Chinese President Xi Jinping (習近平), taking with him his ideas of the “Chinese dream,” will soon be feasting at a state banquet, courtesy of US President Barack Obama.
However, given Xi’s rather boorish behavior, both in China and overseas, Obama needs to be firm with the Chinese leader and have a word with him about democracy, human rights and international responsibilities.
Obama has good cause to do so, but Xi seems to be wanting to include the values of democracy and rule of law into his Chinese dream.
Obama cannot allow him to talk of such things with his alternative definitions of what they mean, cheapening Western democracy abroad and pretending to govern the nation according to the rule of law, while actually suppressing human rights.
In a society governed according to the rule of law, there has to be lawyers who specialize in safeguarding people’s rights and challenging the government when it breaks the law or abuses its power.
Xi’s version of the rule of law is unilaterally creating ever more stringent laws and arresting lawyers who speak out against human rights.
In the interests of maintaining his hold on power, Xi says one thing, but does the opposite.
Should Xi attempt to characterize democracy as interfering with domestic affairs, Obama can always come back with something Mao Zedong (毛澤東) said.
Speaking to US diplomat John Service in 1945, Mao said that the Chinese Communist Party just wanted democracy and that the US should exert pressure on then-Chinese Nationalist Party (KMT) director-general Chiang Kai-shek (蔣介石), forcing him to implement democracy in the nation.
Mao added that the US should strive for democracy and that this “would not be considered intervening in domestic affairs.”
The US’ policy of engagement with China is, through its efforts to try to put China in the direction of democracy and development.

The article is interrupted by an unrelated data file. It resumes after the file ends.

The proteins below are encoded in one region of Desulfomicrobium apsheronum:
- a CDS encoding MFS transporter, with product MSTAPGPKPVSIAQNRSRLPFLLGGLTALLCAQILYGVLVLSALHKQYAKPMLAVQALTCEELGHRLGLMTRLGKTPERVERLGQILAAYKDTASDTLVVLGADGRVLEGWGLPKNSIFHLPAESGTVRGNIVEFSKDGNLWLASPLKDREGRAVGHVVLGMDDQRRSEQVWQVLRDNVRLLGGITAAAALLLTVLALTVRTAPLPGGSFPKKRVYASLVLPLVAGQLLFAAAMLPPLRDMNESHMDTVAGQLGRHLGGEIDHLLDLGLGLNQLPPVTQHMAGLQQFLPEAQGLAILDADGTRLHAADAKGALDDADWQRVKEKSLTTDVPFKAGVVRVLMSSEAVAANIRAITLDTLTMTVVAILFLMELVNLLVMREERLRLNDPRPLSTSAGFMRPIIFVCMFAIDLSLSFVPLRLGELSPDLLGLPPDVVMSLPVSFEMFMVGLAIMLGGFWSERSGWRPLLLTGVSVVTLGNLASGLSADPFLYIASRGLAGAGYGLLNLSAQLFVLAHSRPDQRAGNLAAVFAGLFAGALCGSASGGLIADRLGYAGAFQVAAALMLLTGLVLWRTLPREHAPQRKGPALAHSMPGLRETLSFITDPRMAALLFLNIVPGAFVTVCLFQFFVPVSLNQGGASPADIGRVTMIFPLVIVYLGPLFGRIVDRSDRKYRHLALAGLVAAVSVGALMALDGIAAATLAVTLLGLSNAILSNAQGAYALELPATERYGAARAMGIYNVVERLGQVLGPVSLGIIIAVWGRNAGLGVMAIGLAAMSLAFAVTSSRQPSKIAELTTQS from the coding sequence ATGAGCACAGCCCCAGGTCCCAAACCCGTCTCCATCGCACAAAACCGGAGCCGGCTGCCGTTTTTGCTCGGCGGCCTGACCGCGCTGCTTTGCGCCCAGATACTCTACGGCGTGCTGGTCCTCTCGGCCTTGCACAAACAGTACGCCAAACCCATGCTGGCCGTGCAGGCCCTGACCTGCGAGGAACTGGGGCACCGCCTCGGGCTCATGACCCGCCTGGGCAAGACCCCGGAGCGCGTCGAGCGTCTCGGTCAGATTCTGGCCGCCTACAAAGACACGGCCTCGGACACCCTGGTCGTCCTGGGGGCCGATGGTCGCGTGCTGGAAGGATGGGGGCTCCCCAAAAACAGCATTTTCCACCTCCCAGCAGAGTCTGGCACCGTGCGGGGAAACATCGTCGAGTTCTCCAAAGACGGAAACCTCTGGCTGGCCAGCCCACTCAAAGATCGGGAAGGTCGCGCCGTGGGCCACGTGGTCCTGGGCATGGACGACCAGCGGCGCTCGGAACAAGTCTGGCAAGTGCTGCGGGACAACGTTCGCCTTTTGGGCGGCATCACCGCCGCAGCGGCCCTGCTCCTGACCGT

At the moment, this policy of engagement is not controversial, but now that China has used it to its benefit, leading to its economic and developmental gains, its approach in other areas has not softened.
At home, Beijing has become more oppressive, while internationally it has started to throw its weight around. It has become more greedy with trade and is not playing by the rules of the game.
Obama should bring up the idea of the “Chinese dream” with Xi and encourage him to have China act like a superpower and to behave more responsibly on the international stage while doing more to improve the lives of its citizens.
In Xinjiang, people have adopted violent opposition. In Tibet, they have chosen self-immolation. Corruption among business in collusion with Chinese government officials is rife, while the disparity in wealth is huge.
For these messes, Xi should be ashamed.
On the “Taiwan question,” Obama needs to try to move things in a new direction.
The “Three Communiques” approach is showing its age. Obama needs to sing the praises of the way Taiwan has democratized and demand that Xi respect the mature operation of the nation’s democracy.
Times have moved on from the era of the Three Communiques, and freedom, democracy and human rights have already taken hold in Taiwan.
When the two leaders are face-to-face, Obama needs to impress upon Xi his support for this great democratic achievement.
James Wang is a media commentator.
Translated by Paul Cooper
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